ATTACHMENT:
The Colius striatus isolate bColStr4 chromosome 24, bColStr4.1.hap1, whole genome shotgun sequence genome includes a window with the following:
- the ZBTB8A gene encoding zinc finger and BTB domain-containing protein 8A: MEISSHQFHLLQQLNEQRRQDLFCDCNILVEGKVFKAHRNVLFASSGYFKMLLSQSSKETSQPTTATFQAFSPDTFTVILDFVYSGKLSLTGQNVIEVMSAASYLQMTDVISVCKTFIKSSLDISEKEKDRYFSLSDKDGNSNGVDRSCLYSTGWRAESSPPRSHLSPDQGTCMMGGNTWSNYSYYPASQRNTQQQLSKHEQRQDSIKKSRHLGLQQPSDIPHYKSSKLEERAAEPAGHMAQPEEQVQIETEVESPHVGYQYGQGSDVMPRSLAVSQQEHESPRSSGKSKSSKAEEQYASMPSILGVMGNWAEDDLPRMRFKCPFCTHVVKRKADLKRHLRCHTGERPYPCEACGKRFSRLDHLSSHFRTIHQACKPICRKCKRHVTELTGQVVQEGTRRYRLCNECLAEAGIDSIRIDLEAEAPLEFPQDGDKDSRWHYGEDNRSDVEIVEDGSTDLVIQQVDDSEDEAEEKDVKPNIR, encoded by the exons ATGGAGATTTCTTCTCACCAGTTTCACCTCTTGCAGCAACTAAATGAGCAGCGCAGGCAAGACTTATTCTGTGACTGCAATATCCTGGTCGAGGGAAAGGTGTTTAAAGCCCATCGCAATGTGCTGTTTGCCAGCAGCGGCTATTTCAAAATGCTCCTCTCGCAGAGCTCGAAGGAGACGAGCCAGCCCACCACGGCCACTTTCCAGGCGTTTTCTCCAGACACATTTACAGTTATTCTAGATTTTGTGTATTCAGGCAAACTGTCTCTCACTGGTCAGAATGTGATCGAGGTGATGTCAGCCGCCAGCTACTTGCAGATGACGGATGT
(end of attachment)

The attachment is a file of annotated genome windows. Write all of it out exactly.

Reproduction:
The Colius striatus isolate bColStr4 chromosome 24, bColStr4.1.hap1, whole genome shotgun sequence genome includes a window with the following:
- the ZBTB8A gene encoding zinc finger and BTB domain-containing protein 8A: MEISSHQFHLLQQLNEQRRQDLFCDCNILVEGKVFKAHRNVLFASSGYFKMLLSQSSKETSQPTTATFQAFSPDTFTVILDFVYSGKLSLTGQNVIEVMSAASYLQMTDVISVCKTFIKSSLDISEKEKDRYFSLSDKDGNSNGVDRSCLYSTGWRAESSPPRSHLSPDQGTCMMGGNTWSNYSYYPASQRNTQQQLSKHEQRQDSIKKSRHLGLQQPSDIPHYKSSKLEERAAEPAGHMAQPEEQVQIETEVESPHVGYQYGQGSDVMPRSLAVSQQEHESPRSSGKSKSSKAEEQYASMPSILGVMGNWAEDDLPRMRFKCPFCTHVVKRKADLKRHLRCHTGERPYPCEACGKRFSRLDHLSSHFRTIHQACKPICRKCKRHVTELTGQVVQEGTRRYRLCNECLAEAGIDSIRIDLEAEAPLEFPQDGDKDSRWHYGEDNRSDVEIVEDGSTDLVIQQVDDSEDEAEEKDVKPNIR, encoded by the exons ATGGAGATTTCTTCTCACCAGTTTCACCTCTTGCAGCAACTAAATGAGCAGCGCAGGCAAGACTTATTCTGTGACTGCAATATCCTGGTCGAGGGAAAGGTGTTTAAAGCCCATCGCAATGTGCTGTTTGCCAGCAGCGGCTATTTCAAAATGCTCCTCTCGCAGAGCTCGAAGGAGACGAGCCAGCCCACCACGGCCACTTTCCAGGCGTTTTCTCCAGACACATTTACAGTTATTCTAGATTTTGTGTATTCAGGCAAACTGTCTCTCACTGGTCAGAATGTGATCGAGGTGATGTCAGCCGCCAGCTACTTGCAGATGACGGATGT